Whenever my fiends saw me, they’d say things like, “I am so proud of you, you’re doing so much, it’s so impressive, you’re amazing, you’re so strong, I don’t know how you do it!” It felt IMPOSSIBLE in the face of those sentiments to say, “actually, all things aside, I’m not coping.” 

When I did, I’d get horrible advice about stress management, which I’ve covered in this blog post on how to correctly respond to loved ones’ anxiety.

harli-marten-135841-unsplashWhen someone is important to you, going that little extra mile to let them know you recognize that things might be challenging or difficult for them can be incredibly appreciated – and needed.

It seems a bit weird at first, but if you know someone has struggled with invisible illness in the past, chances are they’d appreciate even just letting them know you recognize their rough situation. It might even give that person the courage to take initiative themselves.

Trust me, it could mean the world of difference to them.

18 thoughts on “When illness is invisible, take more initiative in checking up on the friends who look healthy

  1. Thanks for sharing, I relate quite strongly. It’s so easy to see good stuff on social media and assume that everyone is okay. I appreciate the friends who take the time to contact me and see how I’m doing more than they will ever understand. ❤

    Liked by 2 people

      • Agreed, I find what works for me is being brutally honest with myself when I’m running dry. My friends can’t read my mind, and though it’s hard, I do have to reach out myself on occasion. That it gives them the idea to check in every now and then without prompting and makes me feel more understood when they do.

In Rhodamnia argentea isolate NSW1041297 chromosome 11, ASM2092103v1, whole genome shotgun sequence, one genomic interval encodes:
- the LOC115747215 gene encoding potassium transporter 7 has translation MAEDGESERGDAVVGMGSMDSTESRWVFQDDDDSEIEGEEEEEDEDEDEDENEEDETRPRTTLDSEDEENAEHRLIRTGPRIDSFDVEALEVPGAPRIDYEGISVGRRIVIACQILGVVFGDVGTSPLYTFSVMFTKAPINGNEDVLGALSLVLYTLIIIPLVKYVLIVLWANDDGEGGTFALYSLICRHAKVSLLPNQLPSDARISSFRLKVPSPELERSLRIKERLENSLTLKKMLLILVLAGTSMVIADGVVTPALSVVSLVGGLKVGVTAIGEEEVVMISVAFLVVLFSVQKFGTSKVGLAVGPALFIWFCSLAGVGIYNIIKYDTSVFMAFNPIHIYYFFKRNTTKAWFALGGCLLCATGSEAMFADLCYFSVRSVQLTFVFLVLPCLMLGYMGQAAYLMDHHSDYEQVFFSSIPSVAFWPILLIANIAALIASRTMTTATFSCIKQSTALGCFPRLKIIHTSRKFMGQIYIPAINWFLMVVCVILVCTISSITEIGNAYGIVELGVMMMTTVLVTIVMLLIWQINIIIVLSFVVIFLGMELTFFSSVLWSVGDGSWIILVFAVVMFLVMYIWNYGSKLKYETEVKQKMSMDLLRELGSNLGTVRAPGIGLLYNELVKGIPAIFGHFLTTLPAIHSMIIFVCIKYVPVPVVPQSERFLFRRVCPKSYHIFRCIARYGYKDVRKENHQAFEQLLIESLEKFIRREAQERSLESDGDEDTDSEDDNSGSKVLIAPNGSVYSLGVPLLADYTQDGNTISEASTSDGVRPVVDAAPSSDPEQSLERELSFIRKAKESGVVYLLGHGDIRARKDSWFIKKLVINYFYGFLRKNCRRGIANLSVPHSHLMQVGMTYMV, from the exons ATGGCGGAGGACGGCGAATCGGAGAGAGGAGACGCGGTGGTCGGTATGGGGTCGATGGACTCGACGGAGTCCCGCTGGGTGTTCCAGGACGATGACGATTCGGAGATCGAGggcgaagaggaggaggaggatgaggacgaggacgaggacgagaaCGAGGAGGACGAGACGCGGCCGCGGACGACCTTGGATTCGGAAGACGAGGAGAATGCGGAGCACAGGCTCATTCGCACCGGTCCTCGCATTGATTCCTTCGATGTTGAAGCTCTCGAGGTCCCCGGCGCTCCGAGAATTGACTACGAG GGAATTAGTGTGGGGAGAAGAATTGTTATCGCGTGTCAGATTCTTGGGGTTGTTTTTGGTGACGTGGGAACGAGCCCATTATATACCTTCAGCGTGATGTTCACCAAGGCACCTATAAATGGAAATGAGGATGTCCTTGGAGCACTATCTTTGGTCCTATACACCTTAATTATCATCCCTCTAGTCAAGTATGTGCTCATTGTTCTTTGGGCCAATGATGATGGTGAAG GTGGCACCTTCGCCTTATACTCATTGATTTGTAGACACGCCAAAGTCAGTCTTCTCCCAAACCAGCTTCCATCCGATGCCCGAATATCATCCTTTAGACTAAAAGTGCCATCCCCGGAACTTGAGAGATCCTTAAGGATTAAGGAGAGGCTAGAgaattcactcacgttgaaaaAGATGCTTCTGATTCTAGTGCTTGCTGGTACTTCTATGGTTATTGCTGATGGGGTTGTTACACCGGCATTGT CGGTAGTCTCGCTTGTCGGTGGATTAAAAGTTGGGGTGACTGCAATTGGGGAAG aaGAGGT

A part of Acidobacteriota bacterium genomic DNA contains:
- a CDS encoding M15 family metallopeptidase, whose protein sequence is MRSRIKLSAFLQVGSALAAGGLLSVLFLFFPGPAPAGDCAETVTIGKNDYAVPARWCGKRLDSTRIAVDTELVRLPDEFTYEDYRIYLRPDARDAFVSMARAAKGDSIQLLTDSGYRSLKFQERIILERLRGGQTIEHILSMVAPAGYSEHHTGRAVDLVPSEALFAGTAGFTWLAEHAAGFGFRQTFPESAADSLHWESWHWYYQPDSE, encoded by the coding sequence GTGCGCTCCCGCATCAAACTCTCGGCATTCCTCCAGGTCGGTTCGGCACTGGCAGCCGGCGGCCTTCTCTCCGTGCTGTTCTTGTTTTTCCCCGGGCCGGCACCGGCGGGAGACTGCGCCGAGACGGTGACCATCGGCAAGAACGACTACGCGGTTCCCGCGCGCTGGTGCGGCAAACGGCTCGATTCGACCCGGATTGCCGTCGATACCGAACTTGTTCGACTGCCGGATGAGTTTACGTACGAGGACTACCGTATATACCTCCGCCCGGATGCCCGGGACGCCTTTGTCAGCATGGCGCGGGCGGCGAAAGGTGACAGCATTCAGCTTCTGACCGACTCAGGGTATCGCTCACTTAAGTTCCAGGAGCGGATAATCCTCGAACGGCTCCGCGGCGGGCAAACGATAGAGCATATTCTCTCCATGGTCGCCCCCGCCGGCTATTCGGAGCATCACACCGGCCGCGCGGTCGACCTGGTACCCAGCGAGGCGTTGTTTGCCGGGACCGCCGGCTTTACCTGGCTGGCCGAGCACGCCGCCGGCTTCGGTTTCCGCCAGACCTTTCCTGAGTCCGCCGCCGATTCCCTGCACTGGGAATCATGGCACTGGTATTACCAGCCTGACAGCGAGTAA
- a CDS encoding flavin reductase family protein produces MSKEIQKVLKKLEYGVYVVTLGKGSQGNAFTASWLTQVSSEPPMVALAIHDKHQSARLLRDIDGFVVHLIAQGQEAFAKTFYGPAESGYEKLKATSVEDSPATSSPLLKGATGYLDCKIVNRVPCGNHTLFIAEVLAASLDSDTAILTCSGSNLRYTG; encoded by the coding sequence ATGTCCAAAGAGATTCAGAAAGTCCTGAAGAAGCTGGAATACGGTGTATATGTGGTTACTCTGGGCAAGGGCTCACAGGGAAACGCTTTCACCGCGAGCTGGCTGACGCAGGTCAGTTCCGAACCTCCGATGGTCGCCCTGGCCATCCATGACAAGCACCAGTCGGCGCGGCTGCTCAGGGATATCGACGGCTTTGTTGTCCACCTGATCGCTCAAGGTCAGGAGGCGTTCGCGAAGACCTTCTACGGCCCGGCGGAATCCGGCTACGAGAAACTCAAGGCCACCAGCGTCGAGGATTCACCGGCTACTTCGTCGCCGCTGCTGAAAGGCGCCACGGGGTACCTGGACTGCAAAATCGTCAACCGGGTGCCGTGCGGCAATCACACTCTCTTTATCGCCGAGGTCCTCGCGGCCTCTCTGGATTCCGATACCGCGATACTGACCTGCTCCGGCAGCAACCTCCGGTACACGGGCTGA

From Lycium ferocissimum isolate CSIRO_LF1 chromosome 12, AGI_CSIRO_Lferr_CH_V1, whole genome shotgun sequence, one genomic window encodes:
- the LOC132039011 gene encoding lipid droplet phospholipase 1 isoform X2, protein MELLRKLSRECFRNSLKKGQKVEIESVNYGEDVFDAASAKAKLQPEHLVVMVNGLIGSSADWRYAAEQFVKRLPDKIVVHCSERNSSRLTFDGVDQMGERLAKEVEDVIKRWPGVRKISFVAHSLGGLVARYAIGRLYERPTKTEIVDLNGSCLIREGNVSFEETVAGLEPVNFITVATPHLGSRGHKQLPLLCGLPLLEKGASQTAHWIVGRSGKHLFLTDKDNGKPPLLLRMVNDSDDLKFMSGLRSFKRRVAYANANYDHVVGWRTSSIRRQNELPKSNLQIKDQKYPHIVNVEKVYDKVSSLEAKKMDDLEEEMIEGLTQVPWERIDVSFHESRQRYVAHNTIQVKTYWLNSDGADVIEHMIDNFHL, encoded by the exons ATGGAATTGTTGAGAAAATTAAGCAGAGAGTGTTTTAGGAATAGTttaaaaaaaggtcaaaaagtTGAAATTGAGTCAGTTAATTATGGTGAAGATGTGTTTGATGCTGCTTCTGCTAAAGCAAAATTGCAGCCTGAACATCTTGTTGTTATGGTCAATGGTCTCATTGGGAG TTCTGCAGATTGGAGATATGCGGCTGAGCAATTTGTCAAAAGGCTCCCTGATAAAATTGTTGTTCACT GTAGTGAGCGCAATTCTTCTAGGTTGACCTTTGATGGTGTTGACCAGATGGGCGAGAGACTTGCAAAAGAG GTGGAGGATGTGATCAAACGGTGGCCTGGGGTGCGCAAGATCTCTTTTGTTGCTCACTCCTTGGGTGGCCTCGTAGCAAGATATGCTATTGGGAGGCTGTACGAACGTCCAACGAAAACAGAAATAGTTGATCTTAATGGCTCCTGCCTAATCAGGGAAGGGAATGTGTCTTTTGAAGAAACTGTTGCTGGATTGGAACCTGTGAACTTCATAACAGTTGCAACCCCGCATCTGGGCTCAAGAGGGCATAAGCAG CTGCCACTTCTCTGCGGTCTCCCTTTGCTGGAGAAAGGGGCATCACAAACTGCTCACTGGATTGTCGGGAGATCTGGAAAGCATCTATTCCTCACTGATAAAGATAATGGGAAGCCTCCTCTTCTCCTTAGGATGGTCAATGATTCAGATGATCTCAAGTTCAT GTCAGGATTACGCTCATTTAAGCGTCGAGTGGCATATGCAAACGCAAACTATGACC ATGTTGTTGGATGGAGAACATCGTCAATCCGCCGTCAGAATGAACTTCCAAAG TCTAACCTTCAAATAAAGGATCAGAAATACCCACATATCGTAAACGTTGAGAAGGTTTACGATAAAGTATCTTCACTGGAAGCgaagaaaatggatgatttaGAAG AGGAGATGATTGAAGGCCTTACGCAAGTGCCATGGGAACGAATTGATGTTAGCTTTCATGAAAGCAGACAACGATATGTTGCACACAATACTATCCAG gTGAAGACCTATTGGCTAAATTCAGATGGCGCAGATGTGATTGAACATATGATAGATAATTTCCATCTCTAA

2. I can relate. When I was stuck raising my kids by myself while my husband worked in another state, I would have people say to me often “I don’t know how you do it.” Not once did anyone look at my life and say, “how are you feeling about all this?” Had they, I would have cried right there. I was trying so hard “fronting.” Now, when I see other moms doing the same, I ask how they are holding up.

    Liked by 3 people

    • Oh my gosh, exactly! When you look at a person’s life and think, “I could never handle that, I don’t know how they do it,” that’s a great indicator to ask them if they’re coping, because the chances are, they could really use the line being thrown to them about opening up regarding what’s going on behind our “fronts.”

      Liked by 1 person

  3. I always say that assumption is bad. Many people think that just because everything looks fine, all is well. That’s a sad reality to live in. I’m grateful for the days I found stretch to get up and do what needed to be done. And I’m also grateful for life and this blog post. Thanks for sharing. Totally relatable. 💌💓


Leave a Reply

Please log in using one of these methods to post your comment:

WordPress.com Logo

You are commenting using your WordPress.com account. Log Out /  Change )

Google photo

You are commenting using your Google account. Log Out /  Change )

Twitter picture

You are commenting using your Twitter account. Log Out /  Change )

Facebook photo

You are commenting using your Facebook account. Log Out /  Change )

Connecting to %s